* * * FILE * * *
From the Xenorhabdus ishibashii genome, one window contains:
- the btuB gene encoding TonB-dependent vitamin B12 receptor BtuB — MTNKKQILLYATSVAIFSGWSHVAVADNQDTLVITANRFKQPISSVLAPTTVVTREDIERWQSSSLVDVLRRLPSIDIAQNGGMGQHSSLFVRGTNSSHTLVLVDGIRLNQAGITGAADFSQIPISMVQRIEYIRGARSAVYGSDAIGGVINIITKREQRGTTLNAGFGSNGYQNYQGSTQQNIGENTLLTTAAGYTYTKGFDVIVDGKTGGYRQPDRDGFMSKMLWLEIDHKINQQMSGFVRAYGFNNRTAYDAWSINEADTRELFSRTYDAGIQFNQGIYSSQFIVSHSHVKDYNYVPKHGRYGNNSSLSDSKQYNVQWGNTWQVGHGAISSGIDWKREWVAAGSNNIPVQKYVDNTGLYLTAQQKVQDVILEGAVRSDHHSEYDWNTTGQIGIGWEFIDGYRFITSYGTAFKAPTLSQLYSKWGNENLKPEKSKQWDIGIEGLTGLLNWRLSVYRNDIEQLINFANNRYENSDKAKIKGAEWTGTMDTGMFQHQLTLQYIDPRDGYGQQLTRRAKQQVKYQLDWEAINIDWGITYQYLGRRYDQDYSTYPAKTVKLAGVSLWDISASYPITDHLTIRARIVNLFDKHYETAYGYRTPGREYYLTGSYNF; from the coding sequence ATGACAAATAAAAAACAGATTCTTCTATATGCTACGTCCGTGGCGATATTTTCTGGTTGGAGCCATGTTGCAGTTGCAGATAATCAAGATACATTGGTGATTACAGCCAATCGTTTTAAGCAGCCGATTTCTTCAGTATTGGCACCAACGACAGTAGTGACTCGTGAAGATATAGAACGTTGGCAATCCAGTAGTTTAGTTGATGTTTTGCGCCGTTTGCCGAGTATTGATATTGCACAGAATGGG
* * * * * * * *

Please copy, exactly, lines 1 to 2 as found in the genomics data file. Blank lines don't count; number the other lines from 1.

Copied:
From the Xenorhabdus ishibashii genome, one window contains:
- the btuB gene encoding TonB-dependent vitamin B12 receptor BtuB — MTNKKQILLYATSVAIFSGWSHVAVADNQDTLVITANRFKQPISSVLAPTTVVTREDIERWQSSSLVDVLRRLPSIDIAQNGGMGQHSSLFVRGTNSSHTLVLVDGIRLNQAGITGAADFSQIPISMVQRIEYIRGARSAVYGSDAIGGVINIITKREQRGTTLNAGFGSNGYQNYQGSTQQNIGENTLLTTAAGYTYTKGFDVIVDGKTGGYRQPDRDGFMSKMLWLEIDHKINQQMSGFVRAYGFNNRTAYDAWSINEADTRELFSRTYDAGIQFNQGIYSSQFIVSHSHVKDYNYVPKHGRYGNNSSLSDSKQYNVQWGNTWQVGHGAISSGIDWKREWVAAGSNNIPVQKYVDNTGLYLTAQQKVQDVILEGAVRSDHHSEYDWNTTGQIGIGWEFIDGYRFITSYGTAFKAPTLSQLYSKWGNENLKPEKSKQWDIGIEGLTGLLNWRLSVYRNDIEQLINFANNRYENSDKAKIKGAEWTGTMDTGMFQHQLTLQYIDPRDGYGQQLTRRAKQQVKYQLDWEAINIDWGITYQYLGRRYDQDYSTYPAKTVKLAGVSLWDISASYPITDHLTIRARIVNLFDKHYETAYGYRTPGREYYLTGSYNF; from the coding sequence ATGACAAATAAAAAACAGATTCTTCTATATGCTACGTCCGTGGCGATATTTTCTGGTTGGAGCCATGTTGCAGTTGCAGATAATCAAGATACATTGGTGATTACAGCCAATCGTTTTAAGCAGCCGATTTCTTCAGTATTGGCACCAACGACAGTAGTGACTCGTGAAGATATAGAACGTTGGCAATCCAGTAGTTTAGTTGATGTTTTGCGCCGTTTGCCGAGTATTGATATTGCACAGAATGGG